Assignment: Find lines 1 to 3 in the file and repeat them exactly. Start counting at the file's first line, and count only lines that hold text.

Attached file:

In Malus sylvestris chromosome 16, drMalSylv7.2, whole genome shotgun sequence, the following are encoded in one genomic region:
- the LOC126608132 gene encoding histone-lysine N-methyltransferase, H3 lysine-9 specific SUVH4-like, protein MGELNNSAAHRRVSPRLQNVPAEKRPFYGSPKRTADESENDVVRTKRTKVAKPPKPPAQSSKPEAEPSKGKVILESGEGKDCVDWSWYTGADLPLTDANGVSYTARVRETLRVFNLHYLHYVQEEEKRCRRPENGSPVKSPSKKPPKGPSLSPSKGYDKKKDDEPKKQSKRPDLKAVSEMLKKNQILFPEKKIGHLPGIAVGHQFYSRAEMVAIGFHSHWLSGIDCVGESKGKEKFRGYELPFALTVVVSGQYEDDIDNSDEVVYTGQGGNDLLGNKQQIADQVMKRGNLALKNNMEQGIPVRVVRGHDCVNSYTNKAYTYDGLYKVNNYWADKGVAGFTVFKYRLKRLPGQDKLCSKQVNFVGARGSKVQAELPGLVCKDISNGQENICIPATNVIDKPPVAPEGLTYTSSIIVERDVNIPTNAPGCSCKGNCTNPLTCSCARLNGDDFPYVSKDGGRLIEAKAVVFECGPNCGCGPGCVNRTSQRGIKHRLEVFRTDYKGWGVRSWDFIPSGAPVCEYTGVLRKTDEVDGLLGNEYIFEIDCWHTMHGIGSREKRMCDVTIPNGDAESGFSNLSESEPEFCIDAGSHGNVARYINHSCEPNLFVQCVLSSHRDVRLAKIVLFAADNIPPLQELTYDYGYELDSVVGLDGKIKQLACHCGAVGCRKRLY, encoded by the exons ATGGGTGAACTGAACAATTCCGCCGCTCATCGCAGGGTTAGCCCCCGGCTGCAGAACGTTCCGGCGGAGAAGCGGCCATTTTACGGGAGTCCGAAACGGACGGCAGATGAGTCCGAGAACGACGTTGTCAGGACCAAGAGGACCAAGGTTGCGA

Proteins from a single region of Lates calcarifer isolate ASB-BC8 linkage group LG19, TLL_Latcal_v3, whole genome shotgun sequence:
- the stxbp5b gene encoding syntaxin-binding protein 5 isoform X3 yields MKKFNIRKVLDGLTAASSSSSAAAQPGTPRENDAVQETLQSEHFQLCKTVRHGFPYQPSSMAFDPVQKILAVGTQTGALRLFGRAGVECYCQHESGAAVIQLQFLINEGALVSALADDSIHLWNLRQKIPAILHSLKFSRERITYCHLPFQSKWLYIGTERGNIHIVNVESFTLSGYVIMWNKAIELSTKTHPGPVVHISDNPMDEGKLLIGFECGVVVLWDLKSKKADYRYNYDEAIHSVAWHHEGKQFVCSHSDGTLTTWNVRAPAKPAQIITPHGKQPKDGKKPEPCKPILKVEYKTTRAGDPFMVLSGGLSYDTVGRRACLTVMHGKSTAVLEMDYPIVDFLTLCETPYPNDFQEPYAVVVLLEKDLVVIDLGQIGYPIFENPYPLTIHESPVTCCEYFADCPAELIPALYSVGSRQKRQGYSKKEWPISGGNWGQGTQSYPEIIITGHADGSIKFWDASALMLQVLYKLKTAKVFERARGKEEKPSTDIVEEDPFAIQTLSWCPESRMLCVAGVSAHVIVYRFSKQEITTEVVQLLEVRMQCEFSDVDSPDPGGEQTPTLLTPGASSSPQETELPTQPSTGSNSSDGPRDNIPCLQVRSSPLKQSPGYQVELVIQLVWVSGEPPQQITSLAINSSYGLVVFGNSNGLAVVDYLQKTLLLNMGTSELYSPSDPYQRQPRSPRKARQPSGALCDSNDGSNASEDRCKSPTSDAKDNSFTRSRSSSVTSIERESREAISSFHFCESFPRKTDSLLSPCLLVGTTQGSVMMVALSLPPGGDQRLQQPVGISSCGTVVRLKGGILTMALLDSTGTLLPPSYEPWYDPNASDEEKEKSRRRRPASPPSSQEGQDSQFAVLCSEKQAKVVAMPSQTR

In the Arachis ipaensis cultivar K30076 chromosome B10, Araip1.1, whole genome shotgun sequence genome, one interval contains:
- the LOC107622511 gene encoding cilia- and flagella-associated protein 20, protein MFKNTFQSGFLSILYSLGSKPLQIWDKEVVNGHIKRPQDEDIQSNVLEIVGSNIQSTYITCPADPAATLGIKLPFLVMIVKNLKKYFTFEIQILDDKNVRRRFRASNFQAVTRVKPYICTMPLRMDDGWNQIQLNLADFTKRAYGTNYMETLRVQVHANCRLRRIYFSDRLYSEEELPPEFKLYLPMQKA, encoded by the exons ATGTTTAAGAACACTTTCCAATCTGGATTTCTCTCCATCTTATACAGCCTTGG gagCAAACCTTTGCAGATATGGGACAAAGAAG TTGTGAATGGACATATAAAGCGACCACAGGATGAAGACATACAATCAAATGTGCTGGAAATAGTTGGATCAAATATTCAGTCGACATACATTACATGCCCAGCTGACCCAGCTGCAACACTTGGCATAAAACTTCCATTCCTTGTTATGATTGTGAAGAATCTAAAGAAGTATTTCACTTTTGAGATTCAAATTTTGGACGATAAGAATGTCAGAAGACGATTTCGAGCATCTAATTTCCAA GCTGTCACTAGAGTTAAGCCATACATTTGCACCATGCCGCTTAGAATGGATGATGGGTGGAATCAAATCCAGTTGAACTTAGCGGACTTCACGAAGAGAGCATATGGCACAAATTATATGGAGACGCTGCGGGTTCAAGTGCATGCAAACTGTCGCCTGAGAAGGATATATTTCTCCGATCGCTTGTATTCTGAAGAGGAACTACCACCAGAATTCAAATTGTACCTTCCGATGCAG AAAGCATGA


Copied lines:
In Malus sylvestris chromosome 16, drMalSylv7.2, whole genome shotgun sequence, the following are encoded in one genomic region:
- the LOC126608132 gene encoding histone-lysine N-methyltransferase, H3 lysine-9 specific SUVH4-like, protein MGELNNSAAHRRVSPRLQNVPAEKRPFYGSPKRTADESENDVVRTKRTKVAKPPKPPAQSSKPEAEPSKGKVILESGEGKDCVDWSWYTGADLPLTDANGVSYTARVRETLRVFNLHYLHYVQEEEKRCRRPENGSPVKSPSKKPPKGPSLSPSKGYDKKKDDEPKKQSKRPDLKAVSEMLKKNQILFPEKKIGHLPGIAVGHQFYSRAEMVAIGFHSHWLSGIDCVGESKGKEKFRGYELPFALTVVVSGQYEDDIDNSDEVVYTGQGGNDLLGNKQQIADQVMKRGNLALKNNMEQGIPVRVVRGHDCVNSYTNKAYTYDGLYKVNNYWADKGVAGFTVFKYRLKRLPGQDKLCSKQVNFVGARGSKVQAELPGLVCKDISNGQENICIPATNVIDKPPVAPEGLTYTSSIIVERDVNIPTNAPGCSCKGNCTNPLTCSCARLNGDDFPYVSKDGGRLIEAKAVVFECGPNCGCGPGCVNRTSQRGIKHRLEVFRTDYKGWGVRSWDFIPSGAPVCEYTGVLRKTDEVDGLLGNEYIFEIDCWHTMHGIGSREKRMCDVTIPNGDAESGFSNLSESEPEFCIDAGSHGNVARYINHSCEPNLFVQCVLSSHRDVRLAKIVLFAADNIPPLQELTYDYGYELDSVVGLDGKIKQLACHCGAVGCRKRLY, encoded by the exons ATGGGTGAACTGAACAATTCCGCCGCTCATCGCAGGGTTAGCCCCCGGCTGCAGAACGTTCCGGCGGAGAAGCGGCCATTTTACGGGAGTCCGAAACGGACGGCAGATGAGTCCGAGAACGACGTTGTCAGGACCAAGAGGACCAAGGTTGCGA

Proteins from a single region of Lates calcarifer isolate ASB-BC8 linkage group LG19, TLL_Latcal_v3, whole genome shotgun sequence: